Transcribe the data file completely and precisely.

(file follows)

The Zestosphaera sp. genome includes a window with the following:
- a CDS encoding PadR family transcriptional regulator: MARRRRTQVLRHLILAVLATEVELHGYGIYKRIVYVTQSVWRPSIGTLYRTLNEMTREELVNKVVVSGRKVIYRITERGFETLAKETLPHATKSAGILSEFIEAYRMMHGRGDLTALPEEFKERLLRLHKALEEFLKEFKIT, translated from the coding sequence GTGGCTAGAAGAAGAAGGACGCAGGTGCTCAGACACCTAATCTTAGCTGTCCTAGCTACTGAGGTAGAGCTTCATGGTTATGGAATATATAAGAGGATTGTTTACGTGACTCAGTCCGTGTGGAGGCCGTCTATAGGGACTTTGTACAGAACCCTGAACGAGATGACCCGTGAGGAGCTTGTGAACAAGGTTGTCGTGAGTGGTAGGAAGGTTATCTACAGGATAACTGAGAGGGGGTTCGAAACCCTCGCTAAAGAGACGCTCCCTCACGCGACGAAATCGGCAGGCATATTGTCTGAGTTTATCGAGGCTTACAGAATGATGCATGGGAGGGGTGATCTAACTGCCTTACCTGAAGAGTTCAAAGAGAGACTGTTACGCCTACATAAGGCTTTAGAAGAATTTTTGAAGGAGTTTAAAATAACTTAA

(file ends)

The Zestosphaera sp. genome includes a window with the following:
- a CDS encoding PadR family transcriptional regulator: MARRRRTQVLRHLILAVLATEVELHGYGIYKRIVYVTQSVWRPSIGTLYRTLNEMTREELVNKVVVSGRKVIYRITERGFETLAKETLPHATKSAGILSEFIEAYRMMHGRGDLTALPEEFKERLLRLHKALEEFLKEFKIT, translated from the coding sequence GTGGCTAGAAGAAGAAGGACGCAGGTGCTCAGACACCTAATCTTAGCTGTCCTAGCTACTGAGGTAGAGCTTCATGGTTATGGAATATATAAGAGGATTGTTTACGTGACTCAGTCCGTGTGGAGGCCGTCTATAGGGACTTTGTACAGAACCCTGAACGAGATGACCCGTGAGGAGCTTGTGAACAAGGTTGTCGTGAGTGGTAGGAAGGTTATCTACAGGATAACTGAGAGGGGGTTCGAAACCCTCGCTAAAGAGACGCTCCCTCACGCGACGAAATCGGCAGGCATATTGTCTGAGTTTATCGAGGCTTACAGAATGATGCATGGGAGGGGTGATCTAACTGCCTTACCTGAAGAGTTCAAAGAGAGACTGTTACGCCTACATAAGGCTTTAGAAGAATTTTTGAAGGAGTTTAAAATAACTTAA